By Sabina Mollot
Sander Hicks, a Brooklyn Democrat who tried to run against Congresswoman Carolyn Maloney in the June primary — only to be knocked off the ballot after a challenge from another opponent — is hoping to run again as an independent candidate.
But first he’s suing the Board of Elections.
According to Hicks, he had nearly 5,500 signatures, which is far more than what he needed — 3,500 to run in the general election. However, he said after he submitted his petitions last month, the BOE responded in a letter to reject his petitions over the fact that he’d put two addresses on his cover sheet (one his residence, the other his office for mailing purposes.) The letter, Hicks said, was dated August 3, but he only received it a week later, and when he resubmitted the petitions on August 13, he was told he was too late. He filed his lawsuit on Friday in the New York City Supreme Court and served the board with papers on Tuesday.
“The legal department wouldn’t even meet with me,” Hicks said, calling the issue a “clerical error.”
He added, “The Board of Elections is a Kafka-esque bureaucracy and it doesn’t have to be that way.”
Adding insult to injury, he said, is that in his second attempt to get on the ballot, he’d had to petition during the hottest month of the year and spend a significant chunk of campaign cash to hire, at one point, half a dozen people to help collect signatures. “Some were okay, some were rock stars, super progressive,” he said.
During the primary race, Hicks got 2,100 signatures (well over the minimum 1,250). However, ultimately enough were successfully challenged as being invalid by a challenge filed in court by fellow Democrat Suraj Patel, that Hicks wasn’t allowed to run. He told Town & Village at the time he’d be running as an independent candidate in November. Meanwhile, this time, there’s been no challenge from another candidate.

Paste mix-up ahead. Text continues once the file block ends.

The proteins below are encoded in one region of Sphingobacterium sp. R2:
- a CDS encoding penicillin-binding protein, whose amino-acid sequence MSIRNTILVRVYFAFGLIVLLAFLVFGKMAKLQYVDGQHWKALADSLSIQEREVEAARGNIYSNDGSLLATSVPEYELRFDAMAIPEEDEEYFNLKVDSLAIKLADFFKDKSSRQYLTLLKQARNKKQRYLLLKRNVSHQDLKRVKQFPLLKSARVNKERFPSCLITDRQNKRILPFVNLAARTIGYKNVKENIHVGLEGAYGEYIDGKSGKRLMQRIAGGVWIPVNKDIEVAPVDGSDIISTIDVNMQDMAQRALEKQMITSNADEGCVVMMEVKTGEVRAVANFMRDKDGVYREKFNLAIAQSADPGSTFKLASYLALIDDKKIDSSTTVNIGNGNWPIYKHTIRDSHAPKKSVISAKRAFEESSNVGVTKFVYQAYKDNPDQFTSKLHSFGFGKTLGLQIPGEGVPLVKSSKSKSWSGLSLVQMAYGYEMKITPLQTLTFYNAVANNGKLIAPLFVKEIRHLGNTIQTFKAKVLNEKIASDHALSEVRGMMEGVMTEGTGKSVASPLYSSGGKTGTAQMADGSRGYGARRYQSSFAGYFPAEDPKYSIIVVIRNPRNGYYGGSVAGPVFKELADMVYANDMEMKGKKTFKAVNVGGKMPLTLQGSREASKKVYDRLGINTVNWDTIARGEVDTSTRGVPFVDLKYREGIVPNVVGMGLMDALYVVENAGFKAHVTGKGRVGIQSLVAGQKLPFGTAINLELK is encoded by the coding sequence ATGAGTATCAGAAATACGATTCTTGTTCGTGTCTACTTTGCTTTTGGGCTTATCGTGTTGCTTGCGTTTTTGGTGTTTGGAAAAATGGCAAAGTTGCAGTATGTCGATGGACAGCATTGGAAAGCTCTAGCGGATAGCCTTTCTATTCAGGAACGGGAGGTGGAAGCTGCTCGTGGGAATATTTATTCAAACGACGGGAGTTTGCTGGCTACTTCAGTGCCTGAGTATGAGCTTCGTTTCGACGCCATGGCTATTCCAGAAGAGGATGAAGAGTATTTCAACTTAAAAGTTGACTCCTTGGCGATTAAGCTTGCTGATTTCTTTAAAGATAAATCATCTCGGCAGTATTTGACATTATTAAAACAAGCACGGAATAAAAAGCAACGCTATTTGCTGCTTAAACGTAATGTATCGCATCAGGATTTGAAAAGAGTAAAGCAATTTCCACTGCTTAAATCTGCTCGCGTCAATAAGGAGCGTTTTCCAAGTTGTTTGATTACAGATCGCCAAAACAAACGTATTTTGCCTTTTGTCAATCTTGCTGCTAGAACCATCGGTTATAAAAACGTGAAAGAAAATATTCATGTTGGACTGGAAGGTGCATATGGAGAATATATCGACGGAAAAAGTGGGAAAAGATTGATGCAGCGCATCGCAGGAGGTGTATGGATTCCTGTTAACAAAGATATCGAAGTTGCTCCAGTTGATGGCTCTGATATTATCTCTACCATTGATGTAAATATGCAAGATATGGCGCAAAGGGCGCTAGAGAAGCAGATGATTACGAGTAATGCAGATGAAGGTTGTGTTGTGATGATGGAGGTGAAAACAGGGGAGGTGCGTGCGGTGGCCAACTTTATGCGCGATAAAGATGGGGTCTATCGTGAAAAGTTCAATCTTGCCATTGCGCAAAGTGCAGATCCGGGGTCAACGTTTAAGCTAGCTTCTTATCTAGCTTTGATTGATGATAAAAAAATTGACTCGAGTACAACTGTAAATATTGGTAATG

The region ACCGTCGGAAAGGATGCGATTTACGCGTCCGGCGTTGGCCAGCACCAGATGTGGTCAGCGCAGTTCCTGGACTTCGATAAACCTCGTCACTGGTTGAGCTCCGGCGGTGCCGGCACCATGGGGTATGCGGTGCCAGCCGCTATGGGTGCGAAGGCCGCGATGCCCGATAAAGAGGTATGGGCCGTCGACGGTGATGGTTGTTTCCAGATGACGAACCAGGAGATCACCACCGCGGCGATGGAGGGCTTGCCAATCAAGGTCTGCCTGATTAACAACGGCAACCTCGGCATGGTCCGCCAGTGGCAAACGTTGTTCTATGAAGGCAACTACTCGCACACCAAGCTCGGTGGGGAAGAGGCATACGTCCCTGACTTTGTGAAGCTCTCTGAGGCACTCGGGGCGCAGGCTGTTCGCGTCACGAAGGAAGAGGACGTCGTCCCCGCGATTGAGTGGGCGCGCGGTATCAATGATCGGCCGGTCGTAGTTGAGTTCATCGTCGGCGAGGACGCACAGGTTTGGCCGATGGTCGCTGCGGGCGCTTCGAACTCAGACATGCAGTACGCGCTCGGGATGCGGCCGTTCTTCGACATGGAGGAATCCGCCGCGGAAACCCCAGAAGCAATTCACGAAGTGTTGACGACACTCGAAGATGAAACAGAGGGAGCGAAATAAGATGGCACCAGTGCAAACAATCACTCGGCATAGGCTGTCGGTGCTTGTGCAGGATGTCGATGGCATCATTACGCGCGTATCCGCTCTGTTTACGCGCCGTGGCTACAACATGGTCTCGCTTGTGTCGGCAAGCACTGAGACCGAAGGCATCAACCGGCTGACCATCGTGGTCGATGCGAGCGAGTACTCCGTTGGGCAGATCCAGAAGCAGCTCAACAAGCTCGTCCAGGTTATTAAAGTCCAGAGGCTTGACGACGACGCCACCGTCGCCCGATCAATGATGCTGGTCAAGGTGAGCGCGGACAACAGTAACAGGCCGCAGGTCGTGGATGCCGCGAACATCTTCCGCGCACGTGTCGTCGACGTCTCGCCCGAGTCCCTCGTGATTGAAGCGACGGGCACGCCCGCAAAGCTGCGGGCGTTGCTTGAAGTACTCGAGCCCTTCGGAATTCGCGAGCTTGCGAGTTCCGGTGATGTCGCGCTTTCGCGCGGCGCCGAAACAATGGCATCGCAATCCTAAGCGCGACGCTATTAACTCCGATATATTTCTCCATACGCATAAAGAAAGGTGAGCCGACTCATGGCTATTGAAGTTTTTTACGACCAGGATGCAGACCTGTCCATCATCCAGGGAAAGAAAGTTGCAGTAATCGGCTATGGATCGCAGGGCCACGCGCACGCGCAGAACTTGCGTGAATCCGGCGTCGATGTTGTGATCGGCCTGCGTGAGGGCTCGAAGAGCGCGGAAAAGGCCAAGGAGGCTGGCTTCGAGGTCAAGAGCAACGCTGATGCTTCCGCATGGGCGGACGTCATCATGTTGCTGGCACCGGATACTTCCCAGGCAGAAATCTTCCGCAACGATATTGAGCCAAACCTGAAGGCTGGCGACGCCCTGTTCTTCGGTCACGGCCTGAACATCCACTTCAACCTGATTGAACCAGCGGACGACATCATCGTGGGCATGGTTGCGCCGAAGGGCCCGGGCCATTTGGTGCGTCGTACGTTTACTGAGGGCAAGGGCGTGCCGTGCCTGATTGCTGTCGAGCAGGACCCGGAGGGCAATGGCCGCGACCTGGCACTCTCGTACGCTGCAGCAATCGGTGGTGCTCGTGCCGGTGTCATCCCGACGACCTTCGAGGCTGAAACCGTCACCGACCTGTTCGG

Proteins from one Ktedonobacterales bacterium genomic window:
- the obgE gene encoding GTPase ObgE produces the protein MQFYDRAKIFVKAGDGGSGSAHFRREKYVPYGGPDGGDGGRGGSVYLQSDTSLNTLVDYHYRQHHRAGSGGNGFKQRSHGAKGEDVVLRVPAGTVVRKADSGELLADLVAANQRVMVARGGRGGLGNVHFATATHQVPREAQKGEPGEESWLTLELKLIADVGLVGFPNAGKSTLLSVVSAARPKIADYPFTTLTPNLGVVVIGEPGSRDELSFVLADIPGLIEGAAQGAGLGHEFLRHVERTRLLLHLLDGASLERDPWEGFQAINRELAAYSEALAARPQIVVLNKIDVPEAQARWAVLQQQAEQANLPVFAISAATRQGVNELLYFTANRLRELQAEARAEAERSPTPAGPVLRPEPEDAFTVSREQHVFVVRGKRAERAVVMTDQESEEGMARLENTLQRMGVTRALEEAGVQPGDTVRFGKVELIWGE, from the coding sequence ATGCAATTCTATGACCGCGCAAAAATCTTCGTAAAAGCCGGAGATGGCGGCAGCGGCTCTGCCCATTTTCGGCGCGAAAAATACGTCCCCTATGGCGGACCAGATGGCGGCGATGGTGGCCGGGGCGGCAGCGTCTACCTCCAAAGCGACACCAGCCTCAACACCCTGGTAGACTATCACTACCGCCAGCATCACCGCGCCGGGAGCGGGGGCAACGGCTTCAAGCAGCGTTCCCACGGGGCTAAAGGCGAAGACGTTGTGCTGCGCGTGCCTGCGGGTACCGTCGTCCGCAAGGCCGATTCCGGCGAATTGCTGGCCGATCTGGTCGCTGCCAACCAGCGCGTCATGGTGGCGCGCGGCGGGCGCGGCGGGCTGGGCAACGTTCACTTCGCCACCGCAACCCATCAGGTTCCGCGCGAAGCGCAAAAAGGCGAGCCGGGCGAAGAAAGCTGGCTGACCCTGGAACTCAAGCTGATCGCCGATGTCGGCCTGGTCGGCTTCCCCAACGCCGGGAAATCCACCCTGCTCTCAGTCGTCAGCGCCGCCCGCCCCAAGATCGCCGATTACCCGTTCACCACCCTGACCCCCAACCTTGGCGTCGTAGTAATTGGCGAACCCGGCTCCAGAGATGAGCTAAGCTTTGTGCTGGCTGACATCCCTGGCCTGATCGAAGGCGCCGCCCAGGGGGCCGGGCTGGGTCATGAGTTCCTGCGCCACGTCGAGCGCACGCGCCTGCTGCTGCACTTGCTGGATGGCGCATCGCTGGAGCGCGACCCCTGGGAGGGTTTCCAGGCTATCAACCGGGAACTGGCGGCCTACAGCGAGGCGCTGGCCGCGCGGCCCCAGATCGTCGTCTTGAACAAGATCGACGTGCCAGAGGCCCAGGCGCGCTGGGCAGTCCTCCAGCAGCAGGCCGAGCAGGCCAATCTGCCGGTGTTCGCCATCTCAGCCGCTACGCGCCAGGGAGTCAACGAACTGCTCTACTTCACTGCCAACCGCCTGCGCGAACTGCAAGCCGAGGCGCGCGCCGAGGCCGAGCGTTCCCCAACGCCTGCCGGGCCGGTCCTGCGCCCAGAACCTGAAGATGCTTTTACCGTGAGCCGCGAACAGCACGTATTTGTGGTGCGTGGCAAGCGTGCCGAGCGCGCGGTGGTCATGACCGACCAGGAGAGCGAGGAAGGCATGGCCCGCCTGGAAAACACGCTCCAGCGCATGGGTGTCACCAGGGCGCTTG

In response, a representative for the BOE confirmed the lawsuit, and said that Hicks was 10 days late in filing his independent nomination, which was due on August 3. There will be a hearing in court on August 30.
Hicks, who owns a carpentry business in Maspeth and used to be an independent publisher, has written two books alleging 9/11 coverups. They are Slingshot to the Juggernaut: Total Resistance to the Death Machine Means Complete Love of the Truth (2012) and The Big Wedding: 9/11, the Whistle-Blowers & The Cover-Up (2005).
His platform, along with calling for more independent investigation into the 2001 terror attacks, is also anti-Zionist, and he considers himself a peace activist. He has blasted Maloney over her support of Israel and other issues.
If Hicks’ lawsuit is successful, he’ll face off against Maloney, Green Party candidate Scott Hutchins and Republican Eliot Rabin.